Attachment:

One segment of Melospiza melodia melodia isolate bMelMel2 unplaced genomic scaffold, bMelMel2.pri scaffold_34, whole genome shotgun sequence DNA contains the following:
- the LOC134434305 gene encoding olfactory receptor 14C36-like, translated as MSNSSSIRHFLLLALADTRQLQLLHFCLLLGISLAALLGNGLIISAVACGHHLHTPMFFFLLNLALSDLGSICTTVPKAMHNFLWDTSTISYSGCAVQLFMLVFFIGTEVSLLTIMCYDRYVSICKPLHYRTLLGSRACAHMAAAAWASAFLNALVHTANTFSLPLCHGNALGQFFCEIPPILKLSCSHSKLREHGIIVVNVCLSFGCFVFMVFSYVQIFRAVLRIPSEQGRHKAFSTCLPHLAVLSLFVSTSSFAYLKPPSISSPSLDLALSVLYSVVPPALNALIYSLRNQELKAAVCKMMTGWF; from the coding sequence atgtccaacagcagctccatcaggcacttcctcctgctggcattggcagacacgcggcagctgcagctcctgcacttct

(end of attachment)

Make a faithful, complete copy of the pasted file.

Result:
One segment of Melospiza melodia melodia isolate bMelMel2 unplaced genomic scaffold, bMelMel2.pri scaffold_34, whole genome shotgun sequence DNA contains the following:
- the LOC134434305 gene encoding olfactory receptor 14C36-like, translated as MSNSSSIRHFLLLALADTRQLQLLHFCLLLGISLAALLGNGLIISAVACGHHLHTPMFFFLLNLALSDLGSICTTVPKAMHNFLWDTSTISYSGCAVQLFMLVFFIGTEVSLLTIMCYDRYVSICKPLHYRTLLGSRACAHMAAAAWASAFLNALVHTANTFSLPLCHGNALGQFFCEIPPILKLSCSHSKLREHGIIVVNVCLSFGCFVFMVFSYVQIFRAVLRIPSEQGRHKAFSTCLPHLAVLSLFVSTSSFAYLKPPSISSPSLDLALSVLYSVVPPALNALIYSLRNQELKAAVCKMMTGWF; from the coding sequence atgtccaacagcagctccatcaggcacttcctcctgctggcattggcagacacgcggcagctgcagctcctgcacttct